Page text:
Fewer women are dying during childbirth in Kenya. A new study links the decline in deaths to a reduction in Aids-related deaths in recent years.
Aids prevalence stands at 7.1 per cent, according to the Kenya Aids Indicator Survey, 2007. In 1999, the prevalence rate stood at 15 per cent. Aids deaths have reduced due to increased access to anti-retroviral drugs and reduction in stigma.
However, despite the progress that was noted in a global maternal mortality survey published in a British medical journal, Kenya still experiences the world’s 13th-highest number of maternal deaths among 181 countries that were studied.
Some 6,200 Kenyan women died in childbirth in 2008, according to the Gates Foundation-funded study by a team at the University of Washington.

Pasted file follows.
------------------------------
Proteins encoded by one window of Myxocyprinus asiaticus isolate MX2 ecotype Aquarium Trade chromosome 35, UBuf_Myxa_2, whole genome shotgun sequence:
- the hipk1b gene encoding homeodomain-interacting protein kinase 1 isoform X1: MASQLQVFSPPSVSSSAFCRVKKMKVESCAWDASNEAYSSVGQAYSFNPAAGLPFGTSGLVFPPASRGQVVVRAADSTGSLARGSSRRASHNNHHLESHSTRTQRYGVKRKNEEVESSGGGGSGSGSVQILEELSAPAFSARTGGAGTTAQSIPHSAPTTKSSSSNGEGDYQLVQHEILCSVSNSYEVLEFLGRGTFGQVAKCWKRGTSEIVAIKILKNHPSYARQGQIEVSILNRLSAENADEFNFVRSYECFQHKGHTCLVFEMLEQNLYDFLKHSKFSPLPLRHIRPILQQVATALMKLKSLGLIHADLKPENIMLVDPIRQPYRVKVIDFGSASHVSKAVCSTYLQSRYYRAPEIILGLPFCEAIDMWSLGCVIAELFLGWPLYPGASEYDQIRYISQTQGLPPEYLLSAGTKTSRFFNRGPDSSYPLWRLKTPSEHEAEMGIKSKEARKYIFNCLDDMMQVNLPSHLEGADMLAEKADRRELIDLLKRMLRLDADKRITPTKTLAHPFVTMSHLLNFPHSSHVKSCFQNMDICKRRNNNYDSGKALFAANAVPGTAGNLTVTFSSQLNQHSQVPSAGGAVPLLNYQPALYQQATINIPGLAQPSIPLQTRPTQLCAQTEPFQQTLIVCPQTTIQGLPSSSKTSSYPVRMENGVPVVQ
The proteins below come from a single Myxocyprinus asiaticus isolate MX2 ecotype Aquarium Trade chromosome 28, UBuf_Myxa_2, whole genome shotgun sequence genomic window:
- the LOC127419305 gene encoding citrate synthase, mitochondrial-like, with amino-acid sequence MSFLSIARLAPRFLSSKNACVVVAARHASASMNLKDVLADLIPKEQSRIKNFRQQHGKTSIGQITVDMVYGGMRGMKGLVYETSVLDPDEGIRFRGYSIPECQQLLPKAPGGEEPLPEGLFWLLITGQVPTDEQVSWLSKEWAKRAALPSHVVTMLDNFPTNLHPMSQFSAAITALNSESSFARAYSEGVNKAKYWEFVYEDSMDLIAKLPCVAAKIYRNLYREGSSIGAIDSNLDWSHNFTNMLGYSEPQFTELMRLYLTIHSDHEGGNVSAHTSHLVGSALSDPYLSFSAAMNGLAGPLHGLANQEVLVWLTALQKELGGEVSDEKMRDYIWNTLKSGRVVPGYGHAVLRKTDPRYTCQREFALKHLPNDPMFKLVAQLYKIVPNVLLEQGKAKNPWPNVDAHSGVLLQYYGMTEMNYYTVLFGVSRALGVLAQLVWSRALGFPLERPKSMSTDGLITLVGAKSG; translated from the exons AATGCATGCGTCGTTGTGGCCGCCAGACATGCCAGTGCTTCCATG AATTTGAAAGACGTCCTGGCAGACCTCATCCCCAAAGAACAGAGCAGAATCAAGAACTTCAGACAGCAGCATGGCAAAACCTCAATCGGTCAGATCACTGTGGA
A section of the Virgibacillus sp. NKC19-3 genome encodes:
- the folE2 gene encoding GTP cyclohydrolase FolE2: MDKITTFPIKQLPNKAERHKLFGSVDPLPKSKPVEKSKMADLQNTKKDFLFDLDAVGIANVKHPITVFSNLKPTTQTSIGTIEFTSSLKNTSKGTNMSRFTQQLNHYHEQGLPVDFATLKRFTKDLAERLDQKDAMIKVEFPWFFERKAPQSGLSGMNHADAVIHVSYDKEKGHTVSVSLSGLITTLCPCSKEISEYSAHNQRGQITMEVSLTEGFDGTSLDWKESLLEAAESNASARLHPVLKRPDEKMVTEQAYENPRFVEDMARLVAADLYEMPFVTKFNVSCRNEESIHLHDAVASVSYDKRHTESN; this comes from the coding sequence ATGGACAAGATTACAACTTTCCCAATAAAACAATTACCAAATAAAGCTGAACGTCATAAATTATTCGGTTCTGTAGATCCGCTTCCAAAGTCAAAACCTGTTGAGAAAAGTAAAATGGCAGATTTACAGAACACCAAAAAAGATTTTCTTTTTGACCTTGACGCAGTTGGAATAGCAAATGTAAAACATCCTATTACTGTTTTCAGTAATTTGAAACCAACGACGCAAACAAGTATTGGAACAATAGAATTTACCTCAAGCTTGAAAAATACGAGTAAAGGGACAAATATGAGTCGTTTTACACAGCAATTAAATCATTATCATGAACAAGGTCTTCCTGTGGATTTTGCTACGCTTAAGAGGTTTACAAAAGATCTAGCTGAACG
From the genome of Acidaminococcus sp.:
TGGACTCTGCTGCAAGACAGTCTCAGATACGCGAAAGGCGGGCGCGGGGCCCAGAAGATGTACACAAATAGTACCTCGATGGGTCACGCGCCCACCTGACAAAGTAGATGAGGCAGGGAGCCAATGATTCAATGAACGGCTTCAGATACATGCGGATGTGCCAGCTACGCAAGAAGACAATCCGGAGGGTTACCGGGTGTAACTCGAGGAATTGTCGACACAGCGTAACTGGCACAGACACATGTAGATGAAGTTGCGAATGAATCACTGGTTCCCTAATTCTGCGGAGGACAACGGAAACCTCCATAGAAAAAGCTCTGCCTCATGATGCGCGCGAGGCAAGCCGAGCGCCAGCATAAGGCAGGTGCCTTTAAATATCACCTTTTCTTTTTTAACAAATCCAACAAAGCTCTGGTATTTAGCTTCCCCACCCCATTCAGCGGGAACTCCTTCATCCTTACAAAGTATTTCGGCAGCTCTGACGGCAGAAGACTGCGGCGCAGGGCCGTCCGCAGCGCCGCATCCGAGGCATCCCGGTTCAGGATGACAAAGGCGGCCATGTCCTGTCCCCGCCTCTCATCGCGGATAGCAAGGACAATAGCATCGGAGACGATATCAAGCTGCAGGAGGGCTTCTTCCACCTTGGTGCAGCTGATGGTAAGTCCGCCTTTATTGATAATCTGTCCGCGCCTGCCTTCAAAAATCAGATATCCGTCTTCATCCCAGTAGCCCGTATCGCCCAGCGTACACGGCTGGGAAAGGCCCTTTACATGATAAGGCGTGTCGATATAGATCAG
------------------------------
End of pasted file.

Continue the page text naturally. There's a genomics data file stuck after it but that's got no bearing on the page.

That amounted to roughly 413 maternal deaths per 100,000 live births — a sharp decrease from the 730 per 100,000 recorded eight years earlier.
But Kenya’s rate in 2008 was close to the one for 1990, indicating that maternal mortality spiked during the turn-of-the-century years that also saw the worst ravages from the Aids epidemic.
The recent drop in deaths during childbirth correlates with the nearly 30 per cent drop in Kenya’s Aids mortality rate since 2002.
The researchers say their findings draw attention to “the important adverse effect of the HIV epidemic on the maternal mortality rate, especially in east and southern Africa.”
About half of the 343,000 maternal deaths worldwide in 2008 occurred in six countries — India, Nigeria, Pakistan, Afghanistan, Ethiopia and the Democratic Republic of Congo, according to the study published in The Lancet.
Mothers’ deaths were highest in Afghanistan (1,575 per 100,000 live births) and lowest in Italy (4 per 100,000).